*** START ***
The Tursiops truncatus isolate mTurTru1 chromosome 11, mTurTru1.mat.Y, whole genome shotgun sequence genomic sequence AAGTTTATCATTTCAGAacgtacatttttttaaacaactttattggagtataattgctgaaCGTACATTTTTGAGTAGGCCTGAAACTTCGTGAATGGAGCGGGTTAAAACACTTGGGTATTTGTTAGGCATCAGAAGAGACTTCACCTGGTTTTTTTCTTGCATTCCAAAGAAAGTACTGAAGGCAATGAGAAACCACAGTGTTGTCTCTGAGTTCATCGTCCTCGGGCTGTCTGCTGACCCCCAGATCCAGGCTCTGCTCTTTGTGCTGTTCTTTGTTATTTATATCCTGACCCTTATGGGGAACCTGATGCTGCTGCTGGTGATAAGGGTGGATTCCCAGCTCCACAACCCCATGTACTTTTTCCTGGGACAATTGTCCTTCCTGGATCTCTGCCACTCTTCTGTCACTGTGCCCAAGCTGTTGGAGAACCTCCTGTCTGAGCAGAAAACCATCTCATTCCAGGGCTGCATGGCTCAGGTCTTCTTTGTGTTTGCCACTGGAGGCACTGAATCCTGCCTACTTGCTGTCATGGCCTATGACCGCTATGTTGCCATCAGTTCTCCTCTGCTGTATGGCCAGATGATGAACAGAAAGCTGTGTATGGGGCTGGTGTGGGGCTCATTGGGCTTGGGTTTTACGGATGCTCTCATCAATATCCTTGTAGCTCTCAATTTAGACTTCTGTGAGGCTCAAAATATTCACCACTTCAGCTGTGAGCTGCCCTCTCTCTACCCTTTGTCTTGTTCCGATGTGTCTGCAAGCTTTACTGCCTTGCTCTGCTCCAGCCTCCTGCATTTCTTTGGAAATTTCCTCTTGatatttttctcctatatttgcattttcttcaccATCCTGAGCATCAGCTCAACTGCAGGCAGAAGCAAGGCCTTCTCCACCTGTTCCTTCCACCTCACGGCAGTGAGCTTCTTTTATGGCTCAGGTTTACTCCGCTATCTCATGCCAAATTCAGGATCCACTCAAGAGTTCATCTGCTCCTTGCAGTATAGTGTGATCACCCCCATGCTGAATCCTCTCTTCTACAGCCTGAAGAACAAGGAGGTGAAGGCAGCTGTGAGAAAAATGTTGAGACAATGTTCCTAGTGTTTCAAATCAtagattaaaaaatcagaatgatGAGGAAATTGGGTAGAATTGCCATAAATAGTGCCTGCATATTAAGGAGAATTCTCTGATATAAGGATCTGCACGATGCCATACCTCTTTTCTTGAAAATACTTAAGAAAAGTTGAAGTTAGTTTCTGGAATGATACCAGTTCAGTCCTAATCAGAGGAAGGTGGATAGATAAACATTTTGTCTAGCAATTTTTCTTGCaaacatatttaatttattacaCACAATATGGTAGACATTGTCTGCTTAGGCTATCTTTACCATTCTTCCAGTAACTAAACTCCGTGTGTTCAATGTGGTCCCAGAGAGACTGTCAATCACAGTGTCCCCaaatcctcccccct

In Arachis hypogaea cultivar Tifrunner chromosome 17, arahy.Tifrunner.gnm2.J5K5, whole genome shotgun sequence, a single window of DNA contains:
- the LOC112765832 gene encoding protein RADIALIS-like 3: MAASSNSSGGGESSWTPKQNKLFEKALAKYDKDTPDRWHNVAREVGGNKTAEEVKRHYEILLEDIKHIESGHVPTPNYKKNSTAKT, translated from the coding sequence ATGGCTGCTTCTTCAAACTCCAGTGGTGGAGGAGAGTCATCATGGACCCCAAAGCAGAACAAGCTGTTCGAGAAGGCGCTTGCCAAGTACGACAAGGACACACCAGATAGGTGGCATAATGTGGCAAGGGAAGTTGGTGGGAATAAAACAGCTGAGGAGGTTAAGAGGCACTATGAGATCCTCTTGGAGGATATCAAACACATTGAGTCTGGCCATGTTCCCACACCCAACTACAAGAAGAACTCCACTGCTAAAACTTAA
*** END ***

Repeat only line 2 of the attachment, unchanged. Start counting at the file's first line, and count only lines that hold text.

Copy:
In Arachis hypogaea cultivar Tifrunner chromosome 17, arahy.Tifrunner.gnm2.J5K5, whole genome shotgun sequence, a single window of DNA contains: